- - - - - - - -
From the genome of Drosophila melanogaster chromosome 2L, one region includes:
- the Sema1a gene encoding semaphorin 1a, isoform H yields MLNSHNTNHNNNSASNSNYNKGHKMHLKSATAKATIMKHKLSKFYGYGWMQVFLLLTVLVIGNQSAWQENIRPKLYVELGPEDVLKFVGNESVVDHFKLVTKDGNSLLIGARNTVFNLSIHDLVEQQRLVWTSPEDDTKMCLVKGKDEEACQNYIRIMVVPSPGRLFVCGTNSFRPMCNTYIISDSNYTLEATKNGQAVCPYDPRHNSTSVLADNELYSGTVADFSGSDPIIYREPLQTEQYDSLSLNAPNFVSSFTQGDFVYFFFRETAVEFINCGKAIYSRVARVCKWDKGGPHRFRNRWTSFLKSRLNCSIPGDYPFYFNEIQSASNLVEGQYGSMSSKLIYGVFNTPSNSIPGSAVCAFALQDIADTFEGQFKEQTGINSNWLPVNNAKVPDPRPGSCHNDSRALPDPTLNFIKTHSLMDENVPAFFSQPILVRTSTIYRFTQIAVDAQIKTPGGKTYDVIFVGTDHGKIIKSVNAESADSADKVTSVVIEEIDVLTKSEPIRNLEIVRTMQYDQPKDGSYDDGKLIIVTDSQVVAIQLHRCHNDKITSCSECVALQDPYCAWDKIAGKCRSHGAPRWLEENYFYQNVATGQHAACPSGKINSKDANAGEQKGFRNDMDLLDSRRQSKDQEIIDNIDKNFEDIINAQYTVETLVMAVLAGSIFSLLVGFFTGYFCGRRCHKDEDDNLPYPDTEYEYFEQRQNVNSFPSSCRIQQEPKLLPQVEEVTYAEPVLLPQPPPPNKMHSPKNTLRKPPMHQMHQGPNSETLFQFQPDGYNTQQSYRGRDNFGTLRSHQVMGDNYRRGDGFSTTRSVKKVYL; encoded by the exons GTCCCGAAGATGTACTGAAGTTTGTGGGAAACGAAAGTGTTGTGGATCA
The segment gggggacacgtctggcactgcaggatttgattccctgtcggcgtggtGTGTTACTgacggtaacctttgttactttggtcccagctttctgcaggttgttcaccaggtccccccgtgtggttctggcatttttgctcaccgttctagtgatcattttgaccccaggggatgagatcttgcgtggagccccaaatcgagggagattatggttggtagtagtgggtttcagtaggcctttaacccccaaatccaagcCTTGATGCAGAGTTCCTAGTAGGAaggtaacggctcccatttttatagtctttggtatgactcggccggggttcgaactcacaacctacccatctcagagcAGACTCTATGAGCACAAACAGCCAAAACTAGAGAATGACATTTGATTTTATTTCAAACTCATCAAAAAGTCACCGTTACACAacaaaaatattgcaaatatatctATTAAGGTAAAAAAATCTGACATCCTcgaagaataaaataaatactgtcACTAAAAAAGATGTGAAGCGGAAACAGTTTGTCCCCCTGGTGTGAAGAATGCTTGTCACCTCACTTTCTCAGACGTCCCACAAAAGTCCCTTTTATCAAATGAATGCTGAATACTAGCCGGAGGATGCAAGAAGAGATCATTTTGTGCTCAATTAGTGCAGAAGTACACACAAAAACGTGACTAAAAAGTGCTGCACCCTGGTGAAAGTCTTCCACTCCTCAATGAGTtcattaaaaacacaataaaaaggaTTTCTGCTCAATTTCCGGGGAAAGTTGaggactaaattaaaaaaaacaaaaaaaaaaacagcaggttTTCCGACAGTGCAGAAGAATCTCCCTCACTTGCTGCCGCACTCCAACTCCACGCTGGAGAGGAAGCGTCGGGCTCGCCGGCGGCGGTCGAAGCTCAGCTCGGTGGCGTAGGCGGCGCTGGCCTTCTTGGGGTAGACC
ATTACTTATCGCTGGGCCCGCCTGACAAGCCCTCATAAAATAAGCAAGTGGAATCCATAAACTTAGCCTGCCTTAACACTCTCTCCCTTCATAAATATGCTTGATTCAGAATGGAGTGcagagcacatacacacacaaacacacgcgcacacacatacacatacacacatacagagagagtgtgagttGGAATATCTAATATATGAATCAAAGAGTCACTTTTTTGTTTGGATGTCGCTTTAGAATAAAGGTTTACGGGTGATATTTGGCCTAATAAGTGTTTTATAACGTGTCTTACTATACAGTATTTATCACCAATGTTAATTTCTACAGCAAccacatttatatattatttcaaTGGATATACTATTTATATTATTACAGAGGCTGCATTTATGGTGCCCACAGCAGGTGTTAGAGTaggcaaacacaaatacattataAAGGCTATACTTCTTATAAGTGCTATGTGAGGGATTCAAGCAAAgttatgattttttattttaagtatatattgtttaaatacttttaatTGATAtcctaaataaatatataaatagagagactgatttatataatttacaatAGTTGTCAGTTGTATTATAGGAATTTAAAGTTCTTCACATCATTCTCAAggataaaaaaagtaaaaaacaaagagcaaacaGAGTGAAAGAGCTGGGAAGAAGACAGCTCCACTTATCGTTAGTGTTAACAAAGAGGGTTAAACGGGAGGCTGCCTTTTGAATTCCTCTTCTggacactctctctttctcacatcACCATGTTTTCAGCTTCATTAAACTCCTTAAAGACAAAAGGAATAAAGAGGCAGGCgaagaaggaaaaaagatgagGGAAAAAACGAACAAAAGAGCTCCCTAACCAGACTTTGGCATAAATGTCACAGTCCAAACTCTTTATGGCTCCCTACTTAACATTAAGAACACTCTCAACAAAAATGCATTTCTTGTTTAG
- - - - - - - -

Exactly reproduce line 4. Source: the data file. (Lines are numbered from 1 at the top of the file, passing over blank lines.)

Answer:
ATTACTTATCGCTGGGCCCGCCTGACAAGCCCTCATAAAATAAGCAAGTGGAATCCATAAACTTAGCCTGCCTTAACACTCTCTCCCTTCATAAATATGCTTGATTCAGAATGGAGTGcagagcacatacacacacaaacacacgcgcacacacatacacatacacacatacagagagagtgtgagttGGAATATCTAATATATGAATCAAAGAGTCACTTTTTTGTTTGGATGTCGCTTTAGAATAAAGGTTTACGGGTGATATTTGGCCTAATAAGTGTTTTATAACGTGTCTTACTATACAGTATTTATCACCAATGTTAATTTCTACAGCAAccacatttatatattatttcaaTGGATATACTATTTATATTATTACAGAGGCTGCATTTATGGTGCCCACAGCAGGTGTTAGAGTaggcaaacacaaatacattataAAGGCTATACTTCTTATAAGTGCTATGTGAGGGATTCAAGCAAAgttatgattttttattttaagtatatattgtttaaatacttttaatTGATAtcctaaataaatatataaatagagagactgatttatataatttacaatAGTTGTCAGTTGTATTATAGGAATTTAAAGTTCTTCACATCATTCTCAAggataaaaaaagtaaaaaacaaagagcaaacaGAGTGAAAGAGCTGGGAAGAAGACAGCTCCACTTATCGTTAGTGTTAACAAAGAGGGTTAAACGGGAGGCTGCCTTTTGAATTCCTCTTCTggacactctctctttctcacatcACCATGTTTTCAGCTTCATTAAACTCCTTAAAGACAAAAGGAATAAAGAGGCAGGCgaagaaggaaaaaagatgagGGAAAAAACGAACAAAAGAGCTCCCTAACCAGACTTTGGCATAAATGTCACAGTCCAAACTCTTTATGGCTCCCTACTTAACATTAAGAACACTCTCAACAAAAATGCATTTCTTGTTTAG